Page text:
As for music…
Well I thought I’d have a look at the Top 30 chart of the week of Christmas 1975. I’d only know the Top 30 as it would be all I’d see on “Top of the Pops” so let’s have a glance through the lower regions before we hit the big top ten. (Have I turned into a corny DJ now?)
Well looking over the Top 30 there’s a few songs I frankly don’t wish to hear – Elvis doing “Green green grass of home”, “Think of me wherever you are” by Ken Dodd. Rod Stewart does nothing special with “This old heart of mine”. The Drifters’ “Can I take you home little girl?” sounds slightly suspect now. For some reason I thought “Sky high” by Jigsaw was something else entirely – which turns out to be “High in the sky” by Amen Corner. But “Sky high” was the kind of song I just bleeped through during TOTP. There’s a lot of proto disco here too – Fatback Band, Stretch – and some Christmas novelties – “Cold cold Christmas” by Dana, “Christmas in Dreadland” by Judge Dredd – well that wasn’t getting on the radio, was it? Which brings us to “Renta Santa” by Chris Hill. Was this played on the radio or on TOTP at the time? It completely passed me by and I’m not surprised. Listening now it sounds like a very primitive form of sampling, little bits of songs chopped up to tell the story. Clearly I would not have understood it then – I knew who Rod Stewart was but not that he was a tax exile, and I had no idea who Uri Gellar or Ted Heath were then.
There’s a few gems though. I find “Wide eyed and legless” by Andy Fairweather-Low strangely moving – I remember it from the time but now recognise the frailty and humanity within the song, and the vocal in particular. “I should’ve known better but my memory’s no friend”. And yes that clip’s from “Supersonic”! “Art for art’s sake” by 10cc is ok if a little cynical, but not half as cynical as “Money honey” by The Bay City Rollers which is pretty much as rock’n’roll as this chart gets.
However the best song for me – then and now – in the lower regions is “Glass of champagne” by Sailor. I definitely saw it on TOTP and I swear I remember hearing it in hospital – I may be wrong about that though. But watching Youtube clips of TOTP performances brings back memories – it all looks very familiar. I wasn’t aware of Roxy Music then, so it sounded more futuristic than a lot of the other songs around then – there is a thumping synth bass throughout and that piano machine – Nickelodeon according to Wiki – was a big selling point for them. And that vocal style is pure Andy Partridge. Yes I loved that song then and still do. That might get a few plays this Christmas.
So let’s look at the Top Ten – 20th December 1975.
10 – “Show me you’re a woman” by Mud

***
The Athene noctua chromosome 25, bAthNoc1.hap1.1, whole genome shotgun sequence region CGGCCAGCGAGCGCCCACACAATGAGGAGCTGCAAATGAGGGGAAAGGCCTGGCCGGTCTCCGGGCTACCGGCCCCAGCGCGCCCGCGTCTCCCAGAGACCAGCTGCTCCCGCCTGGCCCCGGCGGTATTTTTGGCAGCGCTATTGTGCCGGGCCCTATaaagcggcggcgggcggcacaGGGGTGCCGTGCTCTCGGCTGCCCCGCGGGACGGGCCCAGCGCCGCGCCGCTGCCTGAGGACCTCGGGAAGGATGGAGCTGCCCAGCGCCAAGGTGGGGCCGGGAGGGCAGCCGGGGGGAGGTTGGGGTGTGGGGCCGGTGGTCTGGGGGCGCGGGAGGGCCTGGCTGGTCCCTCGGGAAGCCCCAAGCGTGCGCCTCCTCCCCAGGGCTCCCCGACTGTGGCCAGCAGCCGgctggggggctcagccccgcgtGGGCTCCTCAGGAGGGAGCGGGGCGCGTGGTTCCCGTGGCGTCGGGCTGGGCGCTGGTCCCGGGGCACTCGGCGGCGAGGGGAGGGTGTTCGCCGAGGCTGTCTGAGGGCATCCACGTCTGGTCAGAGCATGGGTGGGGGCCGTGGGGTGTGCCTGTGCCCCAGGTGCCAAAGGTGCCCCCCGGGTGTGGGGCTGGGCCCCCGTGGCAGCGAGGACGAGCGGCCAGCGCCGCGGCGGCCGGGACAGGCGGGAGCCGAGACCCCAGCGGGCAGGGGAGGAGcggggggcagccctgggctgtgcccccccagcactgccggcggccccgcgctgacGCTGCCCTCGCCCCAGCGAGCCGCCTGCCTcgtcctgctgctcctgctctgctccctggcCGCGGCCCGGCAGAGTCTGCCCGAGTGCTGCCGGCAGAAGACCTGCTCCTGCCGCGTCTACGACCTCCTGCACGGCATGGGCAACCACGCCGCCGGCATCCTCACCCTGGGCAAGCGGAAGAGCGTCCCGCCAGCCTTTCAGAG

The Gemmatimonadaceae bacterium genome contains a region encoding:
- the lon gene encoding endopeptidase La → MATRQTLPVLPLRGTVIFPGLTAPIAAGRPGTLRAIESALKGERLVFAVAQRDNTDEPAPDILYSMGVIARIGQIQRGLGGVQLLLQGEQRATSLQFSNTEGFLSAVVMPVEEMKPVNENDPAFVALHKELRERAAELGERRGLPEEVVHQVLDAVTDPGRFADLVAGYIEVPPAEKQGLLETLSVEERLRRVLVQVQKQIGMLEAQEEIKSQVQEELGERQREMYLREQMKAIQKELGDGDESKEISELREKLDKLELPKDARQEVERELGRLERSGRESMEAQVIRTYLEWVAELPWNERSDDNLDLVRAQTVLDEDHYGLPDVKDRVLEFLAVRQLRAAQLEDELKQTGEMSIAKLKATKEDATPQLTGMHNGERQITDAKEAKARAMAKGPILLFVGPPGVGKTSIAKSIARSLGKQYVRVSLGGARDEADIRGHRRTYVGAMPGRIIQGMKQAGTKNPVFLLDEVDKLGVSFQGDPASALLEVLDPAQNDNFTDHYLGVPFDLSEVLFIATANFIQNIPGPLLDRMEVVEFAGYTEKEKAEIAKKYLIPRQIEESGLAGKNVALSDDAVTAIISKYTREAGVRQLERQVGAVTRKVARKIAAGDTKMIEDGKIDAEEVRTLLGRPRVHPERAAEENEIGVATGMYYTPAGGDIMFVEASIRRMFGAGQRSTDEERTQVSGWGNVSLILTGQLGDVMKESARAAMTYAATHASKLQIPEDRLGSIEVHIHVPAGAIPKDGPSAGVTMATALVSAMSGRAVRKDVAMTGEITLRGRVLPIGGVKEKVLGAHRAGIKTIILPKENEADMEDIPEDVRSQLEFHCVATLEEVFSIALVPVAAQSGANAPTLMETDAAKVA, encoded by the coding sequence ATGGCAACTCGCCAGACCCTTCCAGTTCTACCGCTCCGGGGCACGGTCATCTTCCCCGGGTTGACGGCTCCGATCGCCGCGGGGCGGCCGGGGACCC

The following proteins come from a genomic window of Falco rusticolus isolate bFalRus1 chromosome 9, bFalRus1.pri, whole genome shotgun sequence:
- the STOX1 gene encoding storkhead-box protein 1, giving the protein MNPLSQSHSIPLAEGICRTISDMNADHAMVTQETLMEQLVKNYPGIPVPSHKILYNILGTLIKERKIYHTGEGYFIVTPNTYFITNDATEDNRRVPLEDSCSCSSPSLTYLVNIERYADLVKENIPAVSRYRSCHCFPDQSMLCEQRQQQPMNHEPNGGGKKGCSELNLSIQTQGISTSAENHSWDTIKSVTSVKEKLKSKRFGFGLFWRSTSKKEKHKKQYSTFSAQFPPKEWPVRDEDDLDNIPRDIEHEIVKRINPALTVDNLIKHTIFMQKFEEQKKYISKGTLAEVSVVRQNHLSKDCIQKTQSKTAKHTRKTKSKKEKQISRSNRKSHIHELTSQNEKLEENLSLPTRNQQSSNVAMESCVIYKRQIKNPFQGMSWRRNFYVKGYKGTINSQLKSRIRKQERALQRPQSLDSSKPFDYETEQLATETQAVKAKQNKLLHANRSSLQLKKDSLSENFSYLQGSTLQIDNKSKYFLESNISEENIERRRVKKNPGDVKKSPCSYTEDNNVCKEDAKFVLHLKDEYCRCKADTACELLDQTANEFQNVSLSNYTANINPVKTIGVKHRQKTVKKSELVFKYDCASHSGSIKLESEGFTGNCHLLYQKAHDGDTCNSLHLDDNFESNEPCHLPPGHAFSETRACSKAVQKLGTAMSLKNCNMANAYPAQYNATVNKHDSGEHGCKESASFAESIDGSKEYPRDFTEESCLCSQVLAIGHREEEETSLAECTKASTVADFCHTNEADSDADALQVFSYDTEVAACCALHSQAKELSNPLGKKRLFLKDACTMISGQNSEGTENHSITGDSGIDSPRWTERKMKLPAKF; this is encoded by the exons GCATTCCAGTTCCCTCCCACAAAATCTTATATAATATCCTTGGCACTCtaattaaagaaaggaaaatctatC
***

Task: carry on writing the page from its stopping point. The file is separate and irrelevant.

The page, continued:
Bloody hell this sounds dodgy as hell. It’s a slow dance in hell musically – electric sitar like a late 60s Motown song, tinkling Fender Rhodes and some lush harmonies on the chorus but what initially sounds pervy – the scenario of a teenage fan offering herself to Les Gray – turns out to be a bit more respectful, he understands it’s all her hormones working overtime and when the time is right, he’ll show her “I’m your man”. But in the meantime he turns her down politely. But when Les is growling “Show me you’re a woman and I’ll show you that I’m a man” you start to feel scared for the poor girl. But no, I don’t remember this one. Thank God.
9 – “All around my hat” by Steeleye Span
This song I don’t have to think about. My father was a huge Steeleye Span fan and had all their albums, or at least it seemed that way. In retrospect he didn’t have any of the LPs before they went ‘electric’. Anyway my brother and I used to laugh ourselves silly over their songs “Spotted cow” and “Alison Gross” – that ridiculous fuzz bass on the former and the crashing power chords which close the latter sounded daft to us. And I can remember being in the car hearing “Little Sir Hugh” on the stereo, listening to the words and freaking out – Hugh kicks a ball over a castle wall, so the lady in the castle stabs him and throws him down a well? God how horrible! But by Christmas ’75 “All around my hat” was inescapable. Steeleye Span were on every TV show plugging it, “Crackerjack” and “Supersonic” and “TOTP” and anywhere else that would have them. This was a harder sound than their previous music that I knew, and it sounded like the Wombles. When I was older I would realise why – Mike Batt had produced it. It sounds now like a lighter version of Status Quo with folk stylings, and is pleasant enough but I wasn’t that impressed then and equally so now. “Gaudete” was far better and more appropriate for Christmas. This was product.
8 – “Golden Years” by David Bowie